The word “woodfibre” in Woodfibre LNG comes from the fact that we're on 86 hectares that was home to an old pulp mill that shut down in 2006. In fact, there was a town there with 1,000 people, a bowling alley, and a baseball diamond. Essentially, there was industrial activity for almost 100 years.
We purchased the land in 2015 because it was a good fit for an LNG facility: it was private property, had a deepwater port with no dredging required, and was zoned as industrial in the official community plan. We have an existing gas pipeline that passes right through the site, and the BC Hydro 500kv line and 138kv line also pass right through our site, which allows us to run this facility on electric drives. Very few LNG facilities run on electric drives. This means about 80% fewer GHG emissions, and more than 90% lower NOx and SOx emissions, plus it will make us one of the greenest LNG facilities in the world.
We have our federal and provincial EA approvals. I should say that the federal EA approval was probably the second one done by the current government, and the first oil and gas facility approved by the new government under its five principles. We also have a legally binding environmental certificate from the Squamish Nation, quite possibly the first independent indigenous environmental assessment process in Canada, which is something we're quite proud of.
We're modestly sized. We'll export about 2.1 million tonnes per year. This makes us about a tenth of the size of the big ones up north that you hear about, in Prince Rupert and Kitimat. That means we'll send about 40 vessels a year, one every 10 days, or 80 transits.
By comparison, you might be aware of the Nuka “West Coast Spill Response Study” of 2013 that estimated that about 11,000 ships moved past the Neah Bay buoy—that is, opposite Port Renfrew on Vancouver Island—and about 10,000 ship movements past Point Roberts, the small spit of land just south of where I live in the Lower Mainland that is part of the United States. More than half of these ships are container, cargo, or bulk cargo vessels.
The LNG vessels that will be arriving at our facility will be powered by LNG. It should be noted that World Wildlife Fund Canada commissioned a study for the north and found that, by using LNG vessels instead of heavy fuel or bunker fuel in marine vessels, you can reduce pollutants by 97% and GHGs by 25%. Of course, there would be a much less significant impact from a fuel spill, given that gas dissipates.
We're also currently in the TERMPOL process with Transport Canada. This is the technical review process of marine terminal systems and transhipment sites. We've undergone the three environmental assessment processes, but the TERMPOL is an additional voluntary process that helps fine-tune our operations in shipping from site to the open ocean. Other than some additional safety measures we can take—the use of additional tugs and inclusion of two pilots on-board the ships—much of how we get to the open ocean is strictly regulated. We don't have a lot of choice about how fast we go or when we have to be tethered to tugs.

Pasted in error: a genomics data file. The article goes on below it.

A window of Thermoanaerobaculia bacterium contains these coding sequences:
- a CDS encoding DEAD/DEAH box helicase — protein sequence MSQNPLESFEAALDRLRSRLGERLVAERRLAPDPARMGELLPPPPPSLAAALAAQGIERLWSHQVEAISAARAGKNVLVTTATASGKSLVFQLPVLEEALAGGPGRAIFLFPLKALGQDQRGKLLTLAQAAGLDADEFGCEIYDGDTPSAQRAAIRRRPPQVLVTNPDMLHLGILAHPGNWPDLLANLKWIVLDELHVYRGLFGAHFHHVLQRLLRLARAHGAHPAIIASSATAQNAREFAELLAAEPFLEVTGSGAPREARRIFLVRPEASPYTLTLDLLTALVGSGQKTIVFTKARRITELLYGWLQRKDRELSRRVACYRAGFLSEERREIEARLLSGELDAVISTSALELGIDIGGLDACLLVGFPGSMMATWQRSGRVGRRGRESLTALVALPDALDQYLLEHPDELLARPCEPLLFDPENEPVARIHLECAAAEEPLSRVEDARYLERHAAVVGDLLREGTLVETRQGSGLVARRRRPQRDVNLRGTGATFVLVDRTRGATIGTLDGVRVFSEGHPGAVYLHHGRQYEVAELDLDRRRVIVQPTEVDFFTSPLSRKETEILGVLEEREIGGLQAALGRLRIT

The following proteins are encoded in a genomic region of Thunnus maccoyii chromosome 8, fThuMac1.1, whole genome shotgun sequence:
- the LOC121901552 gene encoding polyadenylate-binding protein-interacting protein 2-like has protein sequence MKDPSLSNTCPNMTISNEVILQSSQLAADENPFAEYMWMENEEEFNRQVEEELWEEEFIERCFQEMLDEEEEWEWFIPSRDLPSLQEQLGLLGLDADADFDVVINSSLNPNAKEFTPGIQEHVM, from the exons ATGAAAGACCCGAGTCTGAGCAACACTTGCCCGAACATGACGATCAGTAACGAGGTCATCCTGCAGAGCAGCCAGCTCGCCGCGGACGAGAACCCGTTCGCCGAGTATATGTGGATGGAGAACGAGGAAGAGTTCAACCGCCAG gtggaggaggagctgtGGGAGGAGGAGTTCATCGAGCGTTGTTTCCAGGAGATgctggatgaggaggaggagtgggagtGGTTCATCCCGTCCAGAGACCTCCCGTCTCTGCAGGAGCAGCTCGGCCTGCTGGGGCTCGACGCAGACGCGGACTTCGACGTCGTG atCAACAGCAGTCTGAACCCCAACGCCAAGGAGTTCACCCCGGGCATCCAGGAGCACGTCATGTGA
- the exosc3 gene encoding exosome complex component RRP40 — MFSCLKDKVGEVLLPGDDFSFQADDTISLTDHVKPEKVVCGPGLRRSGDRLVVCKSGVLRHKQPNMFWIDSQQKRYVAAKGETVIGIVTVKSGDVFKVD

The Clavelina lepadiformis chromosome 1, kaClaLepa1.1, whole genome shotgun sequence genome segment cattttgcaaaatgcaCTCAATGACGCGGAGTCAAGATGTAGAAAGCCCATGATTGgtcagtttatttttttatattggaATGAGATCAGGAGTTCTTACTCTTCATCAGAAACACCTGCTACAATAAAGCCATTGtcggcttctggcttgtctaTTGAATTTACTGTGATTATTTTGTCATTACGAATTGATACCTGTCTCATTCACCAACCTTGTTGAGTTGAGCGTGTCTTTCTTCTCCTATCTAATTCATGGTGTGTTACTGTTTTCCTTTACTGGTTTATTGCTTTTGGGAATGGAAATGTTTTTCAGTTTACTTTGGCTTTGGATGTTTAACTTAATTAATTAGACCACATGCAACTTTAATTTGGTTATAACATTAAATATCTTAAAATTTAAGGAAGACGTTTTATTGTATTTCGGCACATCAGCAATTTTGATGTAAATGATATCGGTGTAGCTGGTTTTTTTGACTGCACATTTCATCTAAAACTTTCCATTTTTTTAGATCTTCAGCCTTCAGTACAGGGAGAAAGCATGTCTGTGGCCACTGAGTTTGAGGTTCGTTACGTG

It's in this context that I present to you some of our thoughts as a smaller industrial player on the west coast regarding marine protected areas from a perspective of what I think is a progressive company, given our approach to things like electrification and Squamish Nation.
The big question for a company like ours, when it's doing this type of investment—we will be investing well over a billion dollars in Canada, and that's a small LNG facility—is around certainty and political risk. Every time governments and regulators make moves to alter the landscape or change the deal, it creates uncertainty, which is possibly bad for business. Unfortunately, as Canadians, we get somewhat of a reputation, particularly in Asia where I spend a lot of time, about our ability to build things here.
Having said that, I don't want to say that we are in conflict with an effective marine protected area; rather, we would call for a clearer, and perhaps quicker, process. The reason for this is that it creates the certainty these investors are looking for. When investors see green on a map when it comes to land use, they don't go there. It's pretty straightforward. When the use of the land is uncertain, and in this case the use of the ocean, this is when money becomes shy.
Based on my experience, we should consider a few things when considering MPAs—again from our perspective.
The recently announced oceans protection plan should be integrated with the rollout of MPAs. Evidence-based decision-making and a renewed focus on reducing environmental and safety risks are critical when considering the creation of these areas, we believe.
If we can effectively implement the OPP, does it take pressure off some marine environments? Does it change what levels of protection an area might have?
If we have world-class marine environmental protection, can more adaptive approaches for a marine-protected area be considered? Here I would like to acknowledge—I'm not sure I'm allowed to say members of Parliament's names—Randeep Sarai, who has been a real leader on the west coast in bringing together communities, organizations, and indigenous people to have this kind of conversation.
Secondly, MPA creation must not take place in isolation. It must be integrated with other processes. When we have only one perspective in use planning, whether it's land use or marine, we create unnecessary conflict in society. When we consider a protected area, we must, of course, consider environmental issues but also other things such as indigenous use, commercial fishing, recreational use, and industrial and transportation uses.
Thirdly, in regard to adaptive management, from what I've read, this term has come up at this committee before. It's something that we think is quite important. The Vancouver Fraser Port Authority has an enhancing cetacean habitat and observation, or ECHO, program. As part of this program, they are examining ways to minimize, for example, the noise from vessels. Something as simple as keeping the propeller clean has one of the largest impacts. By doing this type of science, by understanding these types of things, we can adapt what industry does to perhaps allow greater interaction between possible marine protected areas and industry. I appreciate what the other speaker said in terms of these networks, but perhaps alongside industry it's something that should be embraced.